The President's Cancer Panel is the Mount Everest of the medical mainstream, so it is astonishing to learn that it is poised to join ranks with the organic food movement and declare: Chemicals threaten our bodies.
The cancer panel released a landmark 200-page report last week, warning that our lackadaisical approach to regulation may have far-reaching consequences for our health.
The report is an extraordinary document. It calls on America to rethink the way we confront cancer, including much more rigorous regulation of chemicals.
Traditionally, we reduce cancer risks through regular doctor visits, self-examinations and screenings such as mammograms. The President's Cancer Panel suggests other eye-opening steps as well, such as giving preference to organic food, checking radon levels in the home and microwaving food in glass containers rather than plastic.
Sign Up and Save
Get six months of free digital access to the Merced Sun-Star
In particular, the report warns about exposures to chemicals during pregnancy, when risk of damage seems to be greatest. Noting that 300 contaminants have been detected in umbilical cord blood of newborn babies, the study warns that: "to a disturbing extent, babies are born 'pre-polluted.' "
It's striking that this report emerges not from the fringe but from the mission control of mainstream scientific and medical thinking, the President's Cancer Panel. Established in 1971, this is a group of three distinguished experts who review America's cancer program and report directly to the president.
One of the seats is now vacant, but the panel members who joined in this report are Dr. LaSalle Leffall Jr., an oncologist and professor of surgery at Howard University, and Dr. Margaret Kripke, an immunologist at the M.D. Anderson Cancer Center in Houston. Both were originally appointed to the panel by former President George W. Bush.
"We wanted to let people know that we're concerned, and that they should be concerned," Leffall told me.
The report blames weak laws, lax enforcement and fragmented authority, as well as the existing regulatory presumption that chemicals are safe unless strong evidence emerges to the contrary.
"Only a few hundred of the more than 80,000 chemicals in use in the United States have been tested for safety," the report says.
It adds: "Many known or suspected carcinogens are completely unregulated."
Industry may howl. The food industry already has been fighting legislation in the Senate backed by Dianne Feinstein of California that would ban bisphenol-A, commonly found in plastics and better known as BPA, from food and beverage containers.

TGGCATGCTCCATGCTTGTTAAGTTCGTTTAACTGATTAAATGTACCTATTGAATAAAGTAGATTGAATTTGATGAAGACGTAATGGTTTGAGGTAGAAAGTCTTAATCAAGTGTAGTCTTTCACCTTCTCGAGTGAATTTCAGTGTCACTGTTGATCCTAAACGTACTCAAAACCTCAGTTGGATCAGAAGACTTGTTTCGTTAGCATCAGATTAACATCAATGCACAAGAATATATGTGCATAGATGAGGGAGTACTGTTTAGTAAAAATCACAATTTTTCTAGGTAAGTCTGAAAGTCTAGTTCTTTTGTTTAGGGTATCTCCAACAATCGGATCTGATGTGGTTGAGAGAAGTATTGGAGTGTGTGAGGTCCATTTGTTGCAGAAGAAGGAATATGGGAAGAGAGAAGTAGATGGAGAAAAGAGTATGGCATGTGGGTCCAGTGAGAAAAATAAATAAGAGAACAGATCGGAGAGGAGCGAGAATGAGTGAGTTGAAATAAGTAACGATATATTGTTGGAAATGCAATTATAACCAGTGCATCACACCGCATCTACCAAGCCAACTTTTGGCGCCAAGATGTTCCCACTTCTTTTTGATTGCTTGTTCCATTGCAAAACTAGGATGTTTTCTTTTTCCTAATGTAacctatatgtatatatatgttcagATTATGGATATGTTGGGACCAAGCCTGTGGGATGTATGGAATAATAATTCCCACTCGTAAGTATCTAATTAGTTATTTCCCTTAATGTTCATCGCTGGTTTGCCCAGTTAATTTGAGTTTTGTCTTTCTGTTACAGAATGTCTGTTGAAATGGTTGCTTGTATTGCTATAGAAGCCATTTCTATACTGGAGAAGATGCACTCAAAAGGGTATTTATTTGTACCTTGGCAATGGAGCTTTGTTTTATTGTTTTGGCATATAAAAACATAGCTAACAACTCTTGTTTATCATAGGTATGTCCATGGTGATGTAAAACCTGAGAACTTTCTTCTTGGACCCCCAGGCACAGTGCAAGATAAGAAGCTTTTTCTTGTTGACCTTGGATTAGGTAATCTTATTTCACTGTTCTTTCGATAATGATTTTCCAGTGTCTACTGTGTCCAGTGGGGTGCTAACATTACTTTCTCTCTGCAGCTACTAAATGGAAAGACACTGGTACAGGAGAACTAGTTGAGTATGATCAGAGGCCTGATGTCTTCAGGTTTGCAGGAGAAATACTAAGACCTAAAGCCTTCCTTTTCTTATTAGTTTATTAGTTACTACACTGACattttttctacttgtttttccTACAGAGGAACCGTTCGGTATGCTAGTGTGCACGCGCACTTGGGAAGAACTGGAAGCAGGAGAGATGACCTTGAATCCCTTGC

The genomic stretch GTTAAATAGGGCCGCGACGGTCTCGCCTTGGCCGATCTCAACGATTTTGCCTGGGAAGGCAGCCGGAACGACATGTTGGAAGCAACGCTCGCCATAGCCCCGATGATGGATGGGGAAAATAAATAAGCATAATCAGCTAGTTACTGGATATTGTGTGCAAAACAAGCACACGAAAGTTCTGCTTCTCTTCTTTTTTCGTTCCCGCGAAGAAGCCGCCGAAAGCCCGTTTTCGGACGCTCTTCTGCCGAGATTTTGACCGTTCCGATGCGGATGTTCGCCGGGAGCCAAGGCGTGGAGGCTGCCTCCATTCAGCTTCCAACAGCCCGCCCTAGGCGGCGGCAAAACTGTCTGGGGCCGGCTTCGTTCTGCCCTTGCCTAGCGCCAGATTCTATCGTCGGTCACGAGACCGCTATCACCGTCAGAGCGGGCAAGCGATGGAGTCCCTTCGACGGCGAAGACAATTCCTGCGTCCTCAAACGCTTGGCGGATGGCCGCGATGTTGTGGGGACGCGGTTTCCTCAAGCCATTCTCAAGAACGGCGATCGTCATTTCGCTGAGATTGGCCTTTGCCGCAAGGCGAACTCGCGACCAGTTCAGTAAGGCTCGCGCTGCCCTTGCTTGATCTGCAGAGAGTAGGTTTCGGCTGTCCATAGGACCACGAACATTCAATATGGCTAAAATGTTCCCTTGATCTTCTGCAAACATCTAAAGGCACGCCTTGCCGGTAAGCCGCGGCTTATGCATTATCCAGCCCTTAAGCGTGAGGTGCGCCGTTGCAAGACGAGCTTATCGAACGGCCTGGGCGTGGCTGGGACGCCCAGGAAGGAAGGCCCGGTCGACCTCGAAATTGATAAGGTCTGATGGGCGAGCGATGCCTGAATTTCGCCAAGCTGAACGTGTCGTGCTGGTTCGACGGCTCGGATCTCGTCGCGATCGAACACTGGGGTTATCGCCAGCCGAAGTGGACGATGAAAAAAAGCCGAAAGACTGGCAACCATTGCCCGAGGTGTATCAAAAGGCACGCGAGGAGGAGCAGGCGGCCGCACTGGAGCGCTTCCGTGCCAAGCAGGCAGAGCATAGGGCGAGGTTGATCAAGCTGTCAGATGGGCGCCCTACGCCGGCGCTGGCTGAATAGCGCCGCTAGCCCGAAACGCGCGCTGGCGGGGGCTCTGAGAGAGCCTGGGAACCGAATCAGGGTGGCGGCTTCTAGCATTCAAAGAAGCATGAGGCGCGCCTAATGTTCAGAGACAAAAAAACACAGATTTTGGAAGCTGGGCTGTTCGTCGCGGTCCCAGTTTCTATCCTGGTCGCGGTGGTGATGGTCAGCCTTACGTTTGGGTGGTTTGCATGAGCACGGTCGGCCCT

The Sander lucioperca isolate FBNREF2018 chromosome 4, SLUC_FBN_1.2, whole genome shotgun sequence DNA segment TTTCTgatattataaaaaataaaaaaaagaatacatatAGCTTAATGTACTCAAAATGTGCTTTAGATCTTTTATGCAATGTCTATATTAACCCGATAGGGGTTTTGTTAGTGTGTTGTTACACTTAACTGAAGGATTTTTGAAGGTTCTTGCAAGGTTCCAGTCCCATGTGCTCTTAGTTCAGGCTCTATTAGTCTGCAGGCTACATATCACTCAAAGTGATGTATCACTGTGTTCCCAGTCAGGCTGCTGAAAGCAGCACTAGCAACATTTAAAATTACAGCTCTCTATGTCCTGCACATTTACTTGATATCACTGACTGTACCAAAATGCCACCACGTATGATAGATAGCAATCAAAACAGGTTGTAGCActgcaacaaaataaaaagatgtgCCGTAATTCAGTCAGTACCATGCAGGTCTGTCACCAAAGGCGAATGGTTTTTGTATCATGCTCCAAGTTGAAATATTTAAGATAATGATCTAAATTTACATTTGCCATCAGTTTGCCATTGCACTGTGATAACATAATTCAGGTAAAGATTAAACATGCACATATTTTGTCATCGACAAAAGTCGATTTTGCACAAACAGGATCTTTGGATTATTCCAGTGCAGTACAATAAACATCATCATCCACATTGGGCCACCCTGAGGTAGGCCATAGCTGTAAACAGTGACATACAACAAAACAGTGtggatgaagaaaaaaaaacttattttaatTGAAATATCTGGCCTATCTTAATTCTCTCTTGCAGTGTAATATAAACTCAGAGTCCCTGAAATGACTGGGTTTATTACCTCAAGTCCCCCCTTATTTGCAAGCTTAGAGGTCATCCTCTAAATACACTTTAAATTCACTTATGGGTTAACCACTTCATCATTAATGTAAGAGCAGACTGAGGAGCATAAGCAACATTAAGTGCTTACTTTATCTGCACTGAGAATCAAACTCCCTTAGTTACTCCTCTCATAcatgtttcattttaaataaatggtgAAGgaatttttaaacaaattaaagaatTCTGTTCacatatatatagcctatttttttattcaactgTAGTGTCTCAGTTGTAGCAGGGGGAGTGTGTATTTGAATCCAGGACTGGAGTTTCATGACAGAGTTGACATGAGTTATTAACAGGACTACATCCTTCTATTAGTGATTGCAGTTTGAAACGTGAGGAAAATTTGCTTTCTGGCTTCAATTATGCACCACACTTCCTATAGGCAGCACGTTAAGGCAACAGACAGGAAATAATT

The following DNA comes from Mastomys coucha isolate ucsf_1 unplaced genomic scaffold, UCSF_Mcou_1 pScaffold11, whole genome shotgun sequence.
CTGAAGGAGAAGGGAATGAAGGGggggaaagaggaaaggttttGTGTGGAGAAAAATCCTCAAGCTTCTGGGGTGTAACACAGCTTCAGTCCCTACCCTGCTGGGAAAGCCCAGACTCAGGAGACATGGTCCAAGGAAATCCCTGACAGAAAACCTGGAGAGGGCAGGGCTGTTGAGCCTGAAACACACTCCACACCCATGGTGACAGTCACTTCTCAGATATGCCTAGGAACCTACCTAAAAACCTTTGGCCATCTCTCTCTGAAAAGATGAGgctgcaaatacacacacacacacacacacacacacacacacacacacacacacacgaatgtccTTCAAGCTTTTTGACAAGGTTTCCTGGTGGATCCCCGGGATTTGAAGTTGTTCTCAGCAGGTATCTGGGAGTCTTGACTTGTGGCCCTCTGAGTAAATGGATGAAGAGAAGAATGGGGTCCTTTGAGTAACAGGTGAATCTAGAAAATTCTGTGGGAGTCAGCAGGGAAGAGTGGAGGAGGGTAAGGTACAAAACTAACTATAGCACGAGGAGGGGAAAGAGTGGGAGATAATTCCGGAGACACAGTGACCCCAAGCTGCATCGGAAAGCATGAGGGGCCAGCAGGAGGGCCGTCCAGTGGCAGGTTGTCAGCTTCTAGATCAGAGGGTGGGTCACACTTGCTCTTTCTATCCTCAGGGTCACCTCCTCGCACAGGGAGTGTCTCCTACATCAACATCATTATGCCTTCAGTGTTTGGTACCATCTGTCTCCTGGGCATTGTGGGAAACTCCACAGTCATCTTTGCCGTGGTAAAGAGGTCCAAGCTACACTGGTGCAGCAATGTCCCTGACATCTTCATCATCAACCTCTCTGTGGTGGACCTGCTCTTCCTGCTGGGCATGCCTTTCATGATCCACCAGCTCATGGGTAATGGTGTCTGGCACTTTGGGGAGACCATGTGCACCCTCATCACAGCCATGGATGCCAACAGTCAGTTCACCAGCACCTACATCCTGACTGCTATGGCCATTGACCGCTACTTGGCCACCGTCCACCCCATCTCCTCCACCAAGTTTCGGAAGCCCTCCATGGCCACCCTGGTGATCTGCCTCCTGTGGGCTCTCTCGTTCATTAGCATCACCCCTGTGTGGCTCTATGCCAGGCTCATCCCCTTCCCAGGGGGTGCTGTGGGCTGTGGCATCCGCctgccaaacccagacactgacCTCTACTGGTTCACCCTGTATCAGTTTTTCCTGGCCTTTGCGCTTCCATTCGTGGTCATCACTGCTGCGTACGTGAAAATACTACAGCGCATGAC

Studies of BPA have raised alarm bells for decades, and the evidence is still complex and open to debate. That's life: In the real world, regulatory decisions usually must be made with ambiguous and conflicting data. The panel's point is that we should be prudent in such situations, rather than recklessly approving chemicals of uncertain effect.
The President's Cancer Panel report will give a boost to Feinstein's efforts. It may also help the prospects of the Safe Chemicals Act backed by Sen. Frank Lautenberg and several colleagues, to improve the safety of chemicals on the market.
Some 41 percent of Americans will be diagnosed with cancer at some point in their lives, and they include Democrats and Republicans alike. Protecting ourselves and our children from toxins should be an effort that both parties can get behind -- if enough members of Congress are willing to put the public interest ahead of corporate interests.
One reason for concern is that some cancers are becoming more common, particularly in children. We don't know why that is, but the proliferation of chemicals in water, foods, air and household products is widely suspected as a factor. I'm hoping the President's Cancer Panel report will shine a stronger spotlight on environmental causes of health problems -- not only cancer, but perhaps also diabetes, obesity and autism.
This is not to say that chemicals are evil, and in many cases the evidence against a particular substance is balanced by other studies that are exonerating. To help people manage the uncertainty prudently, the report has a section of recommendations for individuals:
Particularly when pregnant and when children are small, choose foods, toys and garden products with fewer endocrine disruptors or other toxins. (Information about products is at www.cosmeticsdatabase.com or www.healthystuff.org.)
For those whose jobs may expose them to chemicals, remove shoes when entering the house and wash work clothes separately from the rest of the laundry.
Filter drinking water.
Store water in glass or stainless steel containers, or in plastics that don't contain BPA or phthalates (chemicals used to soften plastics). Microwave food in ceramic or glass containers.
Give preference to food grown without pesticides, chemical fertilizers and growth hormones. Avoid meats that are cooked well-done.
Check radon levels in your home. Radon is a natural source of radiation linked to cancer.
THE NEW YORK TIMES